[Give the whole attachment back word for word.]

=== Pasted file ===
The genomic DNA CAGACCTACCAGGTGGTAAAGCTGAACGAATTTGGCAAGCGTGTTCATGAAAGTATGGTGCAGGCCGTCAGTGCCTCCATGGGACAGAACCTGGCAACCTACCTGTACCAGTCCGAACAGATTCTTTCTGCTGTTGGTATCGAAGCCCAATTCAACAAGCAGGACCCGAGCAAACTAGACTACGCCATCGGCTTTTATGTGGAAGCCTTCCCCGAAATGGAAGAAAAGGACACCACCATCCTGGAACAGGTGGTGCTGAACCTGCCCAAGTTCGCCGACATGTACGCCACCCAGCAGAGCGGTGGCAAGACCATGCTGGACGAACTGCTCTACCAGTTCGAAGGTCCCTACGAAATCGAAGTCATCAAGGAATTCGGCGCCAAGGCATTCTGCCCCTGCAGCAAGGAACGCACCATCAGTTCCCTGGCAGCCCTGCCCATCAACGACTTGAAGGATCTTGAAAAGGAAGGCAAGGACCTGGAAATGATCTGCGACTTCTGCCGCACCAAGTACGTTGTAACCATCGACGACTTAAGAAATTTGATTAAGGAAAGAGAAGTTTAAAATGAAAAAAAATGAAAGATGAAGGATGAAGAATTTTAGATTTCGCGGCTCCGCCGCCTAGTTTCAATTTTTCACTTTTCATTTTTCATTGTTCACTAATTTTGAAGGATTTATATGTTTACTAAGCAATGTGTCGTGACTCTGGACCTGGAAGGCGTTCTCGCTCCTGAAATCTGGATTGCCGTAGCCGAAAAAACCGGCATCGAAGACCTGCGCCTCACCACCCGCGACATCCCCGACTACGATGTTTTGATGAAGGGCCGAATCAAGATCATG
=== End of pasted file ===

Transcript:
The genomic DNA CAGACCTACCAGGTGGTAAAGCTGAACGAATTTGGCAAGCGTGTTCATGAAAGTATGGTGCAGGCCGTCAGTGCCTCCATGGGACAGAACCTGGCAACCTACCTGTACCAGTCCGAACAGATTCTTTCTGCTGTTGGTATCGAAGCCCAATTCAACAAGCAGGACCCGAGCAAACTAGACTACGCCATCGGCTTTTATGTGGAAGCCTTCCCCGAAATGGAAGAAAAGGACACCACCATCCTGGAACAGGTGGTGCTGAACCTGCCCAAGTTCGCCGACATGTACGCCACCCAGCAGAGCGGTGGCAAGACCATGCTGGACGAACTGCTCTACCAGTTCGAAGGTCCCTACGAAATCGAAGTCATCAAGGAATTCGGCGCCAAGGCATTCTGCCCCTGCAGCAAGGAACGCACCATCAGTTCCCTGGCAGCCCTGCCCATCAACGACTTGAAGGATCTTGAAAAGGAAGGCAAGGACCTGGAAATGATCTGCGACTTCTGCCGCACCAAGTACGTTGTAACCATCGACGACTTAAGAAATTTGATTAAGGAAAGAGAAGTTTAAAATGAAAAAAAATGAAAGATGAAGGATGAAGAATTTTAGATTTCGCGGCTCCGCCGCCTAGTTTCAATTTTTCACTTTTCATTTTTCATTGTTCACTAATTTTGAAGGATTTATATGTTTACTAAGCAATGTGTCGTGACTCTGGACCTGGAAGGCGTTCTCGCTCCTGAAATCTGGATTGCCGTAGCCGAAAAAACCGGCATCGAAGACCTGCGCCTCACCACCCGCGACATCCCCGACTACGATGTTTTGATGAAGGGCCGAATCAAGATCATG